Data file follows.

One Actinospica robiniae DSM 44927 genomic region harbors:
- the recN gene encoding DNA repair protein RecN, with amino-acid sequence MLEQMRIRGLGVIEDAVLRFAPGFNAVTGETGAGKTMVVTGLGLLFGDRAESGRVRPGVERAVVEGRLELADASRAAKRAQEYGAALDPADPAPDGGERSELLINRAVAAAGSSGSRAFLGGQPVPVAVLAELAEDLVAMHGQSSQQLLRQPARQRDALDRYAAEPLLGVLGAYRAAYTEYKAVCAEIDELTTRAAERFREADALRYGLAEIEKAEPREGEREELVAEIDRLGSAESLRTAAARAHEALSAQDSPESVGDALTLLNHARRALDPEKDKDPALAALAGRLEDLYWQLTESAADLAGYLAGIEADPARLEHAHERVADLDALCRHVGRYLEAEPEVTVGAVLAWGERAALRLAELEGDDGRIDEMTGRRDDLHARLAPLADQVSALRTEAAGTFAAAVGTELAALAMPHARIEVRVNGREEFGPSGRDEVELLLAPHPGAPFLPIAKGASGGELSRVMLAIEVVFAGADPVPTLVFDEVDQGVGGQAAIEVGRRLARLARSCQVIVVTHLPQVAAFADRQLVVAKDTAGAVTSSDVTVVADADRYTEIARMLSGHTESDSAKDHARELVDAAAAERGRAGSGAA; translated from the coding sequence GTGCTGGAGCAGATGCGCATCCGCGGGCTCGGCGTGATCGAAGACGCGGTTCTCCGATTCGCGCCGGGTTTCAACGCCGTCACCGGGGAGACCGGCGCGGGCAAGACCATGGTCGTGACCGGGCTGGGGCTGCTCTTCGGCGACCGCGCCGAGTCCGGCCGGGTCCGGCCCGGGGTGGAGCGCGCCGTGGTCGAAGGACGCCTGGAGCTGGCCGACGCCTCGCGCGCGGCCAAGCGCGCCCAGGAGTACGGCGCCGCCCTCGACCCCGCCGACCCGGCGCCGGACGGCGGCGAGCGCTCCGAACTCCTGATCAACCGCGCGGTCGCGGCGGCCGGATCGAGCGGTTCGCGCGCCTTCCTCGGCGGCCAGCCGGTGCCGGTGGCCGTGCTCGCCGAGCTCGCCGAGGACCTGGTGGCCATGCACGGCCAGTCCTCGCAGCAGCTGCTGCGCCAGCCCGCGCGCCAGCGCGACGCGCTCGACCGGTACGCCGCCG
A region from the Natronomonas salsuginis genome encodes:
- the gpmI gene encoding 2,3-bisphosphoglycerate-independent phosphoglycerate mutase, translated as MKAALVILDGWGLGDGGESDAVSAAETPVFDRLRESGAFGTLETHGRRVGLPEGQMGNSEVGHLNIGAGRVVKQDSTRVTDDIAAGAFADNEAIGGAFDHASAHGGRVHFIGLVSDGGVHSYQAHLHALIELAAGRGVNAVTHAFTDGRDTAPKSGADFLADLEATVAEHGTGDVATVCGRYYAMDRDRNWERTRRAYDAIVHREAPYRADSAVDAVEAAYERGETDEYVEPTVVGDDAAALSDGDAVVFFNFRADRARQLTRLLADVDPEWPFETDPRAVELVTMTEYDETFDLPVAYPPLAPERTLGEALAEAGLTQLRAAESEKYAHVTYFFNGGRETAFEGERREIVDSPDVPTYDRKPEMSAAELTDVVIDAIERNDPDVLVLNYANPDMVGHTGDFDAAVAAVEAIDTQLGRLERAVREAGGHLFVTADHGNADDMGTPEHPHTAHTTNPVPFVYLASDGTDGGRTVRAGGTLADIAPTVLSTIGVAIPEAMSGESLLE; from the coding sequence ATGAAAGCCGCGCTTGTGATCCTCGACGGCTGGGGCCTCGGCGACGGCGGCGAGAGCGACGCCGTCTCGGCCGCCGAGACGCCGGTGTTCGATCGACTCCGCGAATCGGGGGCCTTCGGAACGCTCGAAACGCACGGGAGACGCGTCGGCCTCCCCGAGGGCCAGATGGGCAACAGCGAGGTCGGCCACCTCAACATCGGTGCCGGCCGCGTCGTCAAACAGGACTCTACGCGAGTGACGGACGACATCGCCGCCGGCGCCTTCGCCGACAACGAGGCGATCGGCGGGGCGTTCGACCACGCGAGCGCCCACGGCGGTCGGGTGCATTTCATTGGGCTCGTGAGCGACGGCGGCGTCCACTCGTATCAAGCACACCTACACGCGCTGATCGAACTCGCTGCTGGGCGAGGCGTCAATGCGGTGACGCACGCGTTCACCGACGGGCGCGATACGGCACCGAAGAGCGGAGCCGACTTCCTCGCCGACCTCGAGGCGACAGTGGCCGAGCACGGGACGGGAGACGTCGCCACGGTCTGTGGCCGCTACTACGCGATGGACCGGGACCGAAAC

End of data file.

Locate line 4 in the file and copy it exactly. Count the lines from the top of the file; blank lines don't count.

- the gpmI gene encoding 2,3-bisphosphoglycerate-independent phosphoglycerate mutase, translated as MKAALVILDGWGLGDGGESDAVSAAETPVFDRLRESGAFGTLETHGRRVGLPEGQMGNSEVGHLNIGAGRVVKQDSTRVTDDIAAGAFADNEAIGGAFDHASAHGGRVHFIGLVSDGGVHSYQAHLHALIELAAGRGVNAVTHAFTDGRDTAPKSGADFLADLEATVAEHGTGDVATVCGRYYAMDRDRNWERTRRAYDAIVHREAPYRADSAVDAVEAAYERGETDEYVEPTVVGDDAAALSDGDAVVFFNFRADRARQLTRLLADVDPEWPFETDPRAVELVTMTEYDETFDLPVAYPPLAPERTLGEALAEAGLTQLRAAESEKYAHVTYFFNGGRETAFEGERREIVDSPDVPTYDRKPEMSAAELTDVVIDAIERNDPDVLVLNYANPDMVGHTGDFDAAVAAVEAIDTQLGRLERAVREAGGHLFVTADHGNADDMGTPEHPHTAHTTNPVPFVYLASDGTDGGRTVRAGGTLADIAPTVLSTIGVAIPEAMSGESLLE; from the coding sequence ATGAAAGCCGCGCTTGTGATCCTCGACGGCTGGGGCCTCGGCGACGGCGGCGAGAGCGACGCCGTCTCGGCCGCCGAGACGCCGGTGTTCGATCGACTCCGCGAATCGGGGGCCTTCGGAACGCTCGAAACGCACGGGAGACGCGTCGGCCTCCCCGAGGGCCAGATGGGCAACAGCGAGGTCGGCCACCTCAACATCGGTGCCGGCCGCGTCGTCAAACAGGACTCTACGCGAGTGACGGACGACATCGCCGCCGGCGCCTTCGCCGACAACGAGGCGATCGGCGGGGCGTTCGACCACGCGAGCGCCCACGGCGGTCGGGTGCATTTCATTGGGCTCGTGAGCGACGGCGGCGTCCACTCGTATCAAGCACACCTACACGCGCTGATCGAACTCGCTGCTGGGCGAGGCGTCAATGCGGTGACGCACGCGTTCACCGACGGGCGCGATACGGCACCGAAGAGCGGAGCCGACTTCCTCGCCGACCTCGAGGCGACAGTGGCCGAGCACGGGACGGGAGACGTCGCCACGGTCTGTGGCCGCTACTACGCGATGGACCGGGACCGAAAC